FOOD ALLERGY: Edited by Alessandro Fiocchi and Julie Wang
When searching for the term ‘FPIES’ using PubMed, the first line that appears is starred with the statement ‘Did you mean: flies’. This clearly illustrates the paucity of knowledge regarding this topic. Although food protein-induced enterocolitis syndrome (FPIES) was first described over 50 years ago, there continues to be poor understanding of this entity. In this issue of Current Opinion in Allergy and Immunology, we summarize the current understanding of FPIES and highlight the areas which would benefit from significant scientific advancement.
First, a better understanding of the epidemiology of FPIES is essential to know the impact of this disease. FPIES is not as rare as previously thought , but how common this is and reasons for the apparent regional variations are not clear at this time. Does the recent increase in the number of reported cases reflect an increase in prevalence or simply an increase in awareness of the condition? Although the clinical manifestations for FPIES have been described , developing a consensus definition of this entity with clear diagnostic parameters is still necessary, not only for accurately determining how many children are affected, but also to serve as a much needed guide for practitioners to make a correct diagnosis . Certainly, the identification of biomarkers specific for FPIES would aid in confirming cases. Several hypotheses have been proposed for the pathogenesis of FPIES, and no immunological mechanism is free from suspicion: T cells, B cells, antibodies, neutrophils, platelets and/or eosinophils have been implicated. In addition to these unmet needs, lack of clarity concerning the pathophysiology underlying the symptoms and the spectrum of disease has contributed to the delayed diagnosis for many of these patients. By having clear diagnostic parameters and increasing awareness, affected individuals will start appropriate management in a much more timely manner.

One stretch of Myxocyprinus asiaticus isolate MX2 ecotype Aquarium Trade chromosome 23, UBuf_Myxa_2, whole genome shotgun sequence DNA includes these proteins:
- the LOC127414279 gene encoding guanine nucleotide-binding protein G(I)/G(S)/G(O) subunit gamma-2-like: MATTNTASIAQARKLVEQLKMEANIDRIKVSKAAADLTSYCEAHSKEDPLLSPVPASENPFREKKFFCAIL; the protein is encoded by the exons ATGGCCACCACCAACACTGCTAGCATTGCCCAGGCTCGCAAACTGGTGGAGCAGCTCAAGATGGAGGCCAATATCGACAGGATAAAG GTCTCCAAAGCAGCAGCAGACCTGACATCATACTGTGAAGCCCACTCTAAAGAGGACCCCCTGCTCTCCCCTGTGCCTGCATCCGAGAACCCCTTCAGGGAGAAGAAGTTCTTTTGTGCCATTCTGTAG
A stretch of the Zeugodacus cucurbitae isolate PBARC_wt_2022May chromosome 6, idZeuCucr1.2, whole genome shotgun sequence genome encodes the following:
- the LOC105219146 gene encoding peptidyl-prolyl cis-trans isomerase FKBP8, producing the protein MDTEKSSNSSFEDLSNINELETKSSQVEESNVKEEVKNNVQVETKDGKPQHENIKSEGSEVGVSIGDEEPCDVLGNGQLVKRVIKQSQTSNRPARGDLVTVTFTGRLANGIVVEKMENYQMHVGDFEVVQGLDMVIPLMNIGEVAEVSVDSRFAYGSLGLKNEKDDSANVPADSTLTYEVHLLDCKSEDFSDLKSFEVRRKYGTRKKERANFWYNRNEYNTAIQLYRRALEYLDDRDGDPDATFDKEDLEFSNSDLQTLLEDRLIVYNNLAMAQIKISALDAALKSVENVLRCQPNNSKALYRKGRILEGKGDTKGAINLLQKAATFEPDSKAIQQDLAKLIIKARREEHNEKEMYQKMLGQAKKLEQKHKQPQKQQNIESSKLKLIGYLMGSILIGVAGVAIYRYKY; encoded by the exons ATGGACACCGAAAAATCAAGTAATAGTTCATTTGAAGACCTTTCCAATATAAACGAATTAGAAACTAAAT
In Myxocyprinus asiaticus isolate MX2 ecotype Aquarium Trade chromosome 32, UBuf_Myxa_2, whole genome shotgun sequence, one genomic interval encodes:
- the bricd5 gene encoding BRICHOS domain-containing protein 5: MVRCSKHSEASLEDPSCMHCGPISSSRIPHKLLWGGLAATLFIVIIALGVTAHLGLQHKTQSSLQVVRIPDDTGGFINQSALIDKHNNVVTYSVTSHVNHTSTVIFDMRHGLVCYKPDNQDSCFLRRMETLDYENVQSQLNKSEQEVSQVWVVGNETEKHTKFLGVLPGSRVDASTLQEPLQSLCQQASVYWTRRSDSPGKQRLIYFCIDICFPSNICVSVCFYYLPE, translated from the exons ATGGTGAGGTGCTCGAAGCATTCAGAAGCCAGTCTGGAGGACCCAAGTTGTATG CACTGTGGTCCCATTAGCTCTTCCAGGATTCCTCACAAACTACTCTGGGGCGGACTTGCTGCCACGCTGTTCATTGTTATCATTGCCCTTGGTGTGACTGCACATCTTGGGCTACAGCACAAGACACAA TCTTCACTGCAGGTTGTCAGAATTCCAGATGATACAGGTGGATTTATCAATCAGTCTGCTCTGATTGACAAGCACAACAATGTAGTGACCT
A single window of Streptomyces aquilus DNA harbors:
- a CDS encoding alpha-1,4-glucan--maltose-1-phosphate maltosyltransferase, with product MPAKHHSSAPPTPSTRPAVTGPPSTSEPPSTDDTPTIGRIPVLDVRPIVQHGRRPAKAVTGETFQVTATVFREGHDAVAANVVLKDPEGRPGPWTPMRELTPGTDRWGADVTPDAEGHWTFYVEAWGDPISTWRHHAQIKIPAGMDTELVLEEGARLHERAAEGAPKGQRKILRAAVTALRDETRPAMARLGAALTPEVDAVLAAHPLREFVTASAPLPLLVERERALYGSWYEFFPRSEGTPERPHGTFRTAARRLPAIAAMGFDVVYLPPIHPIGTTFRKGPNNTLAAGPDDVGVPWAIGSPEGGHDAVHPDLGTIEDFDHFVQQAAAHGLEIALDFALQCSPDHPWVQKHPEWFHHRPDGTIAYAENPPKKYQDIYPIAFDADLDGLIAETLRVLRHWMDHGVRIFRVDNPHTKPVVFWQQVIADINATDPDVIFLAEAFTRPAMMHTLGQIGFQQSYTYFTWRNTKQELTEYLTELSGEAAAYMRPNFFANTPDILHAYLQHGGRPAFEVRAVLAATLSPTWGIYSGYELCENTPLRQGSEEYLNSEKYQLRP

More is unknown than known about the natural history, risk factors for disease onset and progression of FPIES . With increased knowledge in these areas, we can offer better care for our patients with appropriately timed introduction of at-risk foods and oral food challenges to determine when tolerance has been achieved . By limiting the duration of dietary restrictions to the minimum necessary, we can reduce the nutritional impacts of an avoidance diet.
Another aspect needing further research is the relationship between FPIES and immunoglobulin E (IgE) mediated conditions and how FPIES differs from other disorders presenting with similar symptoms . There is also limited literature on complex, multifood FPIES. These gaps in knowledge result in notable unmet needs for nutritional management. We must better understand the various phenotypes of FPIES in order to provide suitable nutritional recommendations to ensure the health of these children .
Clearly, there are many unmet needs in this field that require urgent attention. The reviews provided in this issue should serve not only to summarize the current understanding of FPIES, but also to increase the awareness of these knowledge gaps and encourage efforts to fill them. By knowing where we currently stand, we can plan for research endeavors that will lead to improved diagnostic parameters and management plans for our patients with FPIES.
Conflicts of interest
There are no conflicts of interest.
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